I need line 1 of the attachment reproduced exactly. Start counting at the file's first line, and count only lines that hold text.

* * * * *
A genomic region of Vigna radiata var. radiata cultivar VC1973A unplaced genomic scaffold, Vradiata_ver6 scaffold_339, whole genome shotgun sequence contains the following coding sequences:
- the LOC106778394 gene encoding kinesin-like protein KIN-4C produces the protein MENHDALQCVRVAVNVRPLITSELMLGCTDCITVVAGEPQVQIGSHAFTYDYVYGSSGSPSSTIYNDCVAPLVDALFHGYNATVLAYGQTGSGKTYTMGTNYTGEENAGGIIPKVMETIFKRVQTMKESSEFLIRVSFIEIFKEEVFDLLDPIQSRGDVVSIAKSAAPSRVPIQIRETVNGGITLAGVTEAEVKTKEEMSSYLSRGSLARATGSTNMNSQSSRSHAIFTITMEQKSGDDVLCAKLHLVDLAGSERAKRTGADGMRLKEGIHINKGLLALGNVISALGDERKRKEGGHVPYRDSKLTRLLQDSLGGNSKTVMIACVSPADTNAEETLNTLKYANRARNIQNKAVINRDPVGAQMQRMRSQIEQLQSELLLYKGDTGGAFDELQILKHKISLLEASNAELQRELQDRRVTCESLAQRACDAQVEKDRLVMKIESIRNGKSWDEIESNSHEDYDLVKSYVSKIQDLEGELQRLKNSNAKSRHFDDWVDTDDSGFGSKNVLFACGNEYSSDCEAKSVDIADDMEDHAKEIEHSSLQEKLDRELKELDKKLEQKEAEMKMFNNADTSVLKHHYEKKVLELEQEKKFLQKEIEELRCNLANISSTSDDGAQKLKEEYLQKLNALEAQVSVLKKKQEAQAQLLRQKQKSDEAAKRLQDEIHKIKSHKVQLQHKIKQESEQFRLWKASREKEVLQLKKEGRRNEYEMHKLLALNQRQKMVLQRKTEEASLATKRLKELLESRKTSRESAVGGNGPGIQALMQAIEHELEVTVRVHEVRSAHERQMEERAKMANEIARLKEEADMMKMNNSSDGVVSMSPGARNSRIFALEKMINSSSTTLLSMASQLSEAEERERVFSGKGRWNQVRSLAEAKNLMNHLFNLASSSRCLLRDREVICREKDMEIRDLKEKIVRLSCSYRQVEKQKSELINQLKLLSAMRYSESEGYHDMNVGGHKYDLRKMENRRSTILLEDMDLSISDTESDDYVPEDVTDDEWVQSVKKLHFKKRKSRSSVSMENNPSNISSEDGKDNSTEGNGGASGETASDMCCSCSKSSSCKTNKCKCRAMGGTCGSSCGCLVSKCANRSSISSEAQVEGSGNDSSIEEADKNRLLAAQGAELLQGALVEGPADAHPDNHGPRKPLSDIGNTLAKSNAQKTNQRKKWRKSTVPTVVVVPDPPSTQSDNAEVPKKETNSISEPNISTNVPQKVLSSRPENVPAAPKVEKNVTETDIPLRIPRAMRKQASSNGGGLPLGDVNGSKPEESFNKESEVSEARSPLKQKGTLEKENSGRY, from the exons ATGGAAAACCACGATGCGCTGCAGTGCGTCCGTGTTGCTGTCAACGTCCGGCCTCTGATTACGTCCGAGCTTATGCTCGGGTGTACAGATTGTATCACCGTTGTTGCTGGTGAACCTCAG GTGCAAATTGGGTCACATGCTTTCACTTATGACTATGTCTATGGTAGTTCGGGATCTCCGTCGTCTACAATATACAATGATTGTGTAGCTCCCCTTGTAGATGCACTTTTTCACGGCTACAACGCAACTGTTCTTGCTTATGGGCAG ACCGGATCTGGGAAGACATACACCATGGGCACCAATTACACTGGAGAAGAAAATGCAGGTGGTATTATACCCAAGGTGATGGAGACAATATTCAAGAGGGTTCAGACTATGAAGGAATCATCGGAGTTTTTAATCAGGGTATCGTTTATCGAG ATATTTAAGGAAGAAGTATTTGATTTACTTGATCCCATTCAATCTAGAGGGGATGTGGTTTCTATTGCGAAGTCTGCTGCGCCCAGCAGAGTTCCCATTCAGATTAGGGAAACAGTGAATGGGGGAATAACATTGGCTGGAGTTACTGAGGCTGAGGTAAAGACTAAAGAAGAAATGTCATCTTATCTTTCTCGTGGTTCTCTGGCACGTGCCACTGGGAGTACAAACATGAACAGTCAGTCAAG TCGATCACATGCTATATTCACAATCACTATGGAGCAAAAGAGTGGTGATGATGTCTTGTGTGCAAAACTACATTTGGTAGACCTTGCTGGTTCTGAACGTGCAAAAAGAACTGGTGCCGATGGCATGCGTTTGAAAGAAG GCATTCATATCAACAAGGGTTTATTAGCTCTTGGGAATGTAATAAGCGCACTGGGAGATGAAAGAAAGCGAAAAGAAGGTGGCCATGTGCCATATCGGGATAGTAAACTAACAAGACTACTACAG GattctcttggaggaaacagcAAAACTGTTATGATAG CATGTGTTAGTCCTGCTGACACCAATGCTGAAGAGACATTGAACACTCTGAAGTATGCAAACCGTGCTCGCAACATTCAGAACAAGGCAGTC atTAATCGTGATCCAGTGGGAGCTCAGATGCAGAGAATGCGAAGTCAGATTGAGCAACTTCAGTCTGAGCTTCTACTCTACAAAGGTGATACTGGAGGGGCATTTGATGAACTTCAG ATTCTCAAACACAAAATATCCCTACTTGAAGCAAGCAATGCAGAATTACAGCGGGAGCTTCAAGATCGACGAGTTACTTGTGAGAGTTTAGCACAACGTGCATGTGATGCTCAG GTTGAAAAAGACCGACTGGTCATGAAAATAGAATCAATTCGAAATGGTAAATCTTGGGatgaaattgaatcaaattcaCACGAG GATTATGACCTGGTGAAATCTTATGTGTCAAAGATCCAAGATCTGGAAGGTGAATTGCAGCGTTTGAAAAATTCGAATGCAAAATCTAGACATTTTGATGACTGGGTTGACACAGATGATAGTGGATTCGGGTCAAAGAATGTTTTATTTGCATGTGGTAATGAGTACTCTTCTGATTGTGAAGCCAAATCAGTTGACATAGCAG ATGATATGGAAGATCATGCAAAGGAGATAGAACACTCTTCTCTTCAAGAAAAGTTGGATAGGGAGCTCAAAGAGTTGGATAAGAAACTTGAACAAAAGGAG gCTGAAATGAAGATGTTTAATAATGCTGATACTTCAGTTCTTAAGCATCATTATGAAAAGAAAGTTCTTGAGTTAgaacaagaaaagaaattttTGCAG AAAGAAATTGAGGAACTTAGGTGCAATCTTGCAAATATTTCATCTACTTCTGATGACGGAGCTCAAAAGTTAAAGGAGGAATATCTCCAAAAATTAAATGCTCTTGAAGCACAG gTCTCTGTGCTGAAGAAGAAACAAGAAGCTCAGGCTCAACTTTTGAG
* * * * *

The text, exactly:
A genomic region of Vigna radiata var. radiata cultivar VC1973A unplaced genomic scaffold, Vradiata_ver6 scaffold_339, whole genome shotgun sequence contains the following coding sequences: